Unlike you, it doesn’t know anything about the Yext Search UI SDK or that it even exists. Jambo’s sole purpose is to build the website quickly, efficiently and easily. Like other website generators, it doesn’t rely on any magical server-side code that determines what the frontend will render - all of the display code lives entirely in the website’s templates. The backend servers exist only to provide data to the page (in our case, search from the search system).

What does this mean to you (especially if the above statements go over your head)? You have one consolidated place to update the code, improved page loading performance and better scalability!

So, we’re saying Jambo is dumb and it knows nothing about the Search UI SDK or Search API. How is that even possible?!

That is where the Theme comes in.

All of the knowledge about setting up the SDK/API and the workflow to configure it are defined by the Answers Hitchhiker Theme. You can think of the Theme as an architect and Jambo as the contractor. The architect’s role is to specify the overall design with blueprints. The contractor takes material and blueprints and produces the finished product, in this case, web pages. The theme leverages the templating power of the Jambo tool to allow Hitchhikers to work with an intuitive set of markup and configuration files, converting these files into raw html files that make all of the needed, complicated calls to the Search UI SDK. It takes all of the complication out so that you don’t need to be a developer to build an experience!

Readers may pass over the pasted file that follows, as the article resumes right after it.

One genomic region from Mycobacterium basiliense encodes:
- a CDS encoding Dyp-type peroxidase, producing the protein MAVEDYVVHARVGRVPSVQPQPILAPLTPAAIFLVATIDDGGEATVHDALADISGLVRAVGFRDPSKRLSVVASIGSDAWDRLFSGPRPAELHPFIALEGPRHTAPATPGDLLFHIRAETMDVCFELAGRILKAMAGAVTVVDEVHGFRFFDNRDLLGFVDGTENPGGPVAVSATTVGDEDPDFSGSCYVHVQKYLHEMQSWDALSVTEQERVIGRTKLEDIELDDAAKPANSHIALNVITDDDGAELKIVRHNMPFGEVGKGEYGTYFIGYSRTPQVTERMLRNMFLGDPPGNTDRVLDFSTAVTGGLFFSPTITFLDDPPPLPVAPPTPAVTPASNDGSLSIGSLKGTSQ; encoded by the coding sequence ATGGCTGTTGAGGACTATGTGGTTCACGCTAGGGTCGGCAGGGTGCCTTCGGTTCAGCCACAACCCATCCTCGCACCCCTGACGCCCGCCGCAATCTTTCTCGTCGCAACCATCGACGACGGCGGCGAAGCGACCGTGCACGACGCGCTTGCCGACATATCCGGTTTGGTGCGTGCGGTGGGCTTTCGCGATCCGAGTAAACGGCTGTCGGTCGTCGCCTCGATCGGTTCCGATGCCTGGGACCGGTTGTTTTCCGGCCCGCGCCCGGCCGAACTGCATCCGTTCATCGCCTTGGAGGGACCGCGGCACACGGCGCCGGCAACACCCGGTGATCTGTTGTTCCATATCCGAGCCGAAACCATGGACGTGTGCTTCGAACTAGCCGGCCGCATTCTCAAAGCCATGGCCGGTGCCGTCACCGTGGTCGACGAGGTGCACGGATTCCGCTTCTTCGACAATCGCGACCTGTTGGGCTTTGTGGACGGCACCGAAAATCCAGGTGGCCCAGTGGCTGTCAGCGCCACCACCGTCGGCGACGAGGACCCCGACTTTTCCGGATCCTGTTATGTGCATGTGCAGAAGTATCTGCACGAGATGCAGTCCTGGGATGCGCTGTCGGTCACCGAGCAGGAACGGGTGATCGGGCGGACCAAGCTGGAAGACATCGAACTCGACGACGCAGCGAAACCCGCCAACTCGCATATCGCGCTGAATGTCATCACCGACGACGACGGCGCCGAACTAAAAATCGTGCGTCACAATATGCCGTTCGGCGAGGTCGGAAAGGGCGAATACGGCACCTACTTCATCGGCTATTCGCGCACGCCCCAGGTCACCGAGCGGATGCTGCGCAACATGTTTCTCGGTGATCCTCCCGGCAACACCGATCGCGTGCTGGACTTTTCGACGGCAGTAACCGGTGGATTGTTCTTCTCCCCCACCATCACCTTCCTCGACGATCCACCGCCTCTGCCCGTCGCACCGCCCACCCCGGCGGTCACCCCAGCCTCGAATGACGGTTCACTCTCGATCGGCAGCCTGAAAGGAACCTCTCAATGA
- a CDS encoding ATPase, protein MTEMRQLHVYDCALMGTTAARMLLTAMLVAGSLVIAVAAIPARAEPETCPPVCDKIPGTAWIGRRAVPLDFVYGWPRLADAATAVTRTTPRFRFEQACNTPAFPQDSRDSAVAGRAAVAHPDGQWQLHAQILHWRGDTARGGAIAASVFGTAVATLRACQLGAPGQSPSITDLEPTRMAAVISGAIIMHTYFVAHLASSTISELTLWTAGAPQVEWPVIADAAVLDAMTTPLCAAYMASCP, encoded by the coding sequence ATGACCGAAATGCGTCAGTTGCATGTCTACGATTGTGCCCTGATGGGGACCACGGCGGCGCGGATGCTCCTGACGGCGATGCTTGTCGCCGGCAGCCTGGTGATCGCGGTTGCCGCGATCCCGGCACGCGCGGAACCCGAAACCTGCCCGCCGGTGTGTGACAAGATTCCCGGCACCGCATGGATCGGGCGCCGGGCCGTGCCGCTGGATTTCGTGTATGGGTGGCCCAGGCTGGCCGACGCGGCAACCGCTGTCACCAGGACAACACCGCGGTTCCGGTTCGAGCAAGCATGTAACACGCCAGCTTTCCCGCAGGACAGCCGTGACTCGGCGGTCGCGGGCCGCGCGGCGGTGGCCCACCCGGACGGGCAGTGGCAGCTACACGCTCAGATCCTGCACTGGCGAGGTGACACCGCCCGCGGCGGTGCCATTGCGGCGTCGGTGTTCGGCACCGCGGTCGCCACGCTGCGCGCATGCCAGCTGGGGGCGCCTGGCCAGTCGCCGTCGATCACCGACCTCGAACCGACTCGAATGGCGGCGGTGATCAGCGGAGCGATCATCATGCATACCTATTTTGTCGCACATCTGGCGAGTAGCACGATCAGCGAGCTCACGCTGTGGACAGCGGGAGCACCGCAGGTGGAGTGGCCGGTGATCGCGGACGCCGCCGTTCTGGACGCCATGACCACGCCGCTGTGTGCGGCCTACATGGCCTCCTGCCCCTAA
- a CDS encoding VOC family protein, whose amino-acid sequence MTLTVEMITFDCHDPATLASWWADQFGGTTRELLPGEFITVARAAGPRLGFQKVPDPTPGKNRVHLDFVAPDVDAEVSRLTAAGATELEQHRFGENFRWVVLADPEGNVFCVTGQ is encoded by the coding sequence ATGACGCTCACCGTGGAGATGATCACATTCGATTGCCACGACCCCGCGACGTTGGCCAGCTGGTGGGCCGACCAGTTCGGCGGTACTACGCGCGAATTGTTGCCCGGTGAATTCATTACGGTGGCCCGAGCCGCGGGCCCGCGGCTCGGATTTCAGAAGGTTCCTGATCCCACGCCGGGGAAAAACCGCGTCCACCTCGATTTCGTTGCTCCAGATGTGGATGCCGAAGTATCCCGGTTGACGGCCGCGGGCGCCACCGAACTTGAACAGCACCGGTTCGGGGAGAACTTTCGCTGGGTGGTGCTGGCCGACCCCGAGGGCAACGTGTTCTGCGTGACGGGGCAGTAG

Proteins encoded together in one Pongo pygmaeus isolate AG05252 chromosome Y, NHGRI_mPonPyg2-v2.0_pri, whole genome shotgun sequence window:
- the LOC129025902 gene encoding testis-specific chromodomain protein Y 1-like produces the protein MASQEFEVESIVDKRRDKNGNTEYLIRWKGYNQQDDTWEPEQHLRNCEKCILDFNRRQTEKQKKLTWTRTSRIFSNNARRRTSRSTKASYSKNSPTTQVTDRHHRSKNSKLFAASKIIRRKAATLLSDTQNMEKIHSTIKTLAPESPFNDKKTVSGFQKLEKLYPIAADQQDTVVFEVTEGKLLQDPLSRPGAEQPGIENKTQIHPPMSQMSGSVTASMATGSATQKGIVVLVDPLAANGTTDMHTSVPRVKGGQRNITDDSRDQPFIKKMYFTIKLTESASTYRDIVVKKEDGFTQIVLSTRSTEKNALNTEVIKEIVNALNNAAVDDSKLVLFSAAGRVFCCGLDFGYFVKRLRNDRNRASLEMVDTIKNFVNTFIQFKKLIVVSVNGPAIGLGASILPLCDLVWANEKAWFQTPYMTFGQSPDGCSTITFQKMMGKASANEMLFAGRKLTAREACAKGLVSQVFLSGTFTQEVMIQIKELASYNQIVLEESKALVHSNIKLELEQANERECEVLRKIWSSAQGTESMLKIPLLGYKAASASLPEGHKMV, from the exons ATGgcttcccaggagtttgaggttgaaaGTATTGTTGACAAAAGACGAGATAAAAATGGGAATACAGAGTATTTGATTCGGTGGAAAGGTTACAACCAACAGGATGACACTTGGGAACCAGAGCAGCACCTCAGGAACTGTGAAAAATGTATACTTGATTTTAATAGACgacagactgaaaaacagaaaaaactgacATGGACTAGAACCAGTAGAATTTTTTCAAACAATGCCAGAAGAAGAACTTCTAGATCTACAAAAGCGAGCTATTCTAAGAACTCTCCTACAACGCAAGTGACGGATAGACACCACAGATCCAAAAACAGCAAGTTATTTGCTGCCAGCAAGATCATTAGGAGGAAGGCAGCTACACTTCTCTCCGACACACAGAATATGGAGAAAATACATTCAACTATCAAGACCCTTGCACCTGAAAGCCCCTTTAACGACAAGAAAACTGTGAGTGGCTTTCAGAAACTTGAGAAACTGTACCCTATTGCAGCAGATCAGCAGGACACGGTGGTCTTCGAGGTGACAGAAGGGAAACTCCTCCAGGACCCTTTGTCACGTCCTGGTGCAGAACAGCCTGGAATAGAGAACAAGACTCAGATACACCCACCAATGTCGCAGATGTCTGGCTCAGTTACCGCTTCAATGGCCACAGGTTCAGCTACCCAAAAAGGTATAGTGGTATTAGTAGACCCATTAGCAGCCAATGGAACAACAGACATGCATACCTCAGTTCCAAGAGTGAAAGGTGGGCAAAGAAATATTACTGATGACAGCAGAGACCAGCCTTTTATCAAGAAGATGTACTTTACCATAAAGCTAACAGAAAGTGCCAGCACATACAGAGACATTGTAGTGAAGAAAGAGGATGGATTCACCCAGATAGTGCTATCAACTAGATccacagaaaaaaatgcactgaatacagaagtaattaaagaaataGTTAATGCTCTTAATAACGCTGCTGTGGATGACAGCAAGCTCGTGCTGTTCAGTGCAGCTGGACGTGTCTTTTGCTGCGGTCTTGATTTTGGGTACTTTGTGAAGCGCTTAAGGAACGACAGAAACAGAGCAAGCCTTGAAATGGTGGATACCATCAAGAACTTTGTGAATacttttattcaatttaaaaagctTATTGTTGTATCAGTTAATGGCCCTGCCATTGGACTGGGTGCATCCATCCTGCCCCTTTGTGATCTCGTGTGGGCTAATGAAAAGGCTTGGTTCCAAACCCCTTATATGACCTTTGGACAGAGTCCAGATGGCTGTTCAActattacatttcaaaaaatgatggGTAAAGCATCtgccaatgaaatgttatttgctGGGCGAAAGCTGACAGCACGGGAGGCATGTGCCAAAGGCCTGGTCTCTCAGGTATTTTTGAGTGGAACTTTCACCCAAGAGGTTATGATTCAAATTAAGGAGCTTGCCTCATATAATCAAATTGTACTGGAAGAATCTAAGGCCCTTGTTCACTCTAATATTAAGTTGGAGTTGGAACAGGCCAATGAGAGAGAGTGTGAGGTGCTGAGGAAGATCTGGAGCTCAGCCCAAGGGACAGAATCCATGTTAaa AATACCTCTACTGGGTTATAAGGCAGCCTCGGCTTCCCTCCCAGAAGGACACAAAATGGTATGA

Jambo has a set of built-in commands, available for any kind of site, like “Add Page”. The Answer’s Theme can additionally add extra, custom commands, such as “Add card”. These are known as Jambo Commands. Everything about the theme exists to streamline the process for Hitchhikers to set up a Search site. It can and will be iterated on in the future as Hitchhikers discover common workflow patterns that would benefit from more automation!

You saw a preview of the end to end process of updating your repo in Unit 1. Now let’s do a deep dive into what the repo looks like.

Jambo/Theme Repo File Structure

Remember that a repo is just a collection of files. Structurally, a Searach Jambo Template repository will look like something like:

  -> card-name
	  -> component.js
	  -> template.hbs
  -> global_config.json
  -> locale_config.json
  -> some_page.json
  -> footer.hbs
  -> header.hbs
  -> some_page.html.hbs
  -> assets
  -> js
  -> scss
  -> answers-hitchhiker-theme
  -> some_template.hbs
  -> languageCode.po

In the diagram above, the top-level things are folders, with arrows denoting things inside the folder. For example, “cards” is a folder, with a “card-name” folder inside. Inside “card-name” are “component.js” and “template.hbs” files for each card.

The folders you will become most familiar / interact with the most with are: cards, config, pages and static.

We’ll review each of these though, starting with the Theme.


The theme exists as part of the repository. When you create a search site using the Search Jambo Template, you will automatically have the Answers Hitchhiker Theme.

The Theme serves two main functions:

  1. A translation layer between the configuration files in your code repository and the Search UI SDK.
  2. A set of templates for things like Pages and Cards to make it easier for you to develop and customize your experience.